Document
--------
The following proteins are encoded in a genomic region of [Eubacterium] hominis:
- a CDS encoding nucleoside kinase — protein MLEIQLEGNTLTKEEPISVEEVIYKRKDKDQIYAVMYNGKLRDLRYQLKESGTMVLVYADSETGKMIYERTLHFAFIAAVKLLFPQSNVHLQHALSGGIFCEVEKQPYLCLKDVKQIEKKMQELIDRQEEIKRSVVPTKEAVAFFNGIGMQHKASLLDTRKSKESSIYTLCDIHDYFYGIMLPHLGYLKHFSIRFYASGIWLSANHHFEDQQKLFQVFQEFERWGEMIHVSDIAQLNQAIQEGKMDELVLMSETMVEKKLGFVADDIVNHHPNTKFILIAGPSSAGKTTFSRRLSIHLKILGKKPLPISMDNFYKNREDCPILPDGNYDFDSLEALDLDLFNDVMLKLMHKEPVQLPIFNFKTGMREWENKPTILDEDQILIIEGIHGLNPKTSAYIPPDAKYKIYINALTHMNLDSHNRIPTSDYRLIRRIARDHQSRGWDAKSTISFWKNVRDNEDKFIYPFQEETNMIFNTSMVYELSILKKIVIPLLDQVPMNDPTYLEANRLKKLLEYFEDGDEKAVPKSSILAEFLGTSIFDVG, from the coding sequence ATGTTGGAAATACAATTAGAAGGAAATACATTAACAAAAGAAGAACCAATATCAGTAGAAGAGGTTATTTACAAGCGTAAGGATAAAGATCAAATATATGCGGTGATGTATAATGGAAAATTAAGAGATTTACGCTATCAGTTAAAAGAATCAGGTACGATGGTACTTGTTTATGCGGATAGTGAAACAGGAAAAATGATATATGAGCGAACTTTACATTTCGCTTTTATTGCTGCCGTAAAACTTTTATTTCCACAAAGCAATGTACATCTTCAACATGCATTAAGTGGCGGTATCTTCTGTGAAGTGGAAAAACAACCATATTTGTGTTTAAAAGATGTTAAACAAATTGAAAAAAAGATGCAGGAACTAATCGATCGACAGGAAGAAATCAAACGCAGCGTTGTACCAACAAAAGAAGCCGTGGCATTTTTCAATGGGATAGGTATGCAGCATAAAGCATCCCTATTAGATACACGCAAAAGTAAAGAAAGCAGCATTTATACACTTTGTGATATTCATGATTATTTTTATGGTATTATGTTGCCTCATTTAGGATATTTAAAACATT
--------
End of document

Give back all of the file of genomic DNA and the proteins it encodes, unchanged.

The following proteins are encoded in a genomic region of [Eubacterium] hominis:
- a CDS encoding nucleoside kinase — protein MLEIQLEGNTLTKEEPISVEEVIYKRKDKDQIYAVMYNGKLRDLRYQLKESGTMVLVYADSETGKMIYERTLHFAFIAAVKLLFPQSNVHLQHALSGGIFCEVEKQPYLCLKDVKQIEKKMQELIDRQEEIKRSVVPTKEAVAFFNGIGMQHKASLLDTRKSKESSIYTLCDIHDYFYGIMLPHLGYLKHFSIRFYASGIWLSANHHFEDQQKLFQVFQEFERWGEMIHVSDIAQLNQAIQEGKMDELVLMSETMVEKKLGFVADDIVNHHPNTKFILIAGPSSAGKTTFSRRLSIHLKILGKKPLPISMDNFYKNREDCPILPDGNYDFDSLEALDLDLFNDVMLKLMHKEPVQLPIFNFKTGMREWENKPTILDEDQILIIEGIHGLNPKTSAYIPPDAKYKIYINALTHMNLDSHNRIPTSDYRLIRRIARDHQSRGWDAKSTISFWKNVRDNEDKFIYPFQEETNMIFNTSMVYELSILKKIVIPLLDQVPMNDPTYLEANRLKKLLEYFEDGDEKAVPKSSILAEFLGTSIFDVG, from the coding sequence ATGTTGGAAATACAATTAGAAGGAAATACATTAACAAAAGAAGAACCAATATCAGTAGAAGAGGTTATTTACAAGCGTAAGGATAAAGATCAAATATATGCGGTGATGTATAATGGAAAATTAAGAGATTTACGCTATCAGTTAAAAGAATCAGGTACGATGGTACTTGTTTATGCGGATAGTGAAACAGGAAAAATGATATATGAGCGAACTTTACATTTCGCTTTTATTGCTGCCGTAAAACTTTTATTTCCACAAAGCAATGTACATCTTCAACATGCATTAAGTGGCGGTATCTTCTGTGAAGTGGAAAAACAACCATATTTGTGTTTAAAAGATGTTAAACAAATTGAAAAAAAGATGCAGGAACTAATCGATCGACAGGAAGAAATCAAACGCAGCGTTGTACCAACAAAAGAAGCCGTGGCATTTTTCAATGGGATAGGTATGCAGCATAAAGCATCCCTATTAGATACACGCAAAAGTAAAGAAAGCAGCATTTATACACTTTGTGATATTCATGATTATTTTTATGGTATTATGTTGCCTCATTTAGGATATTTAAAACATT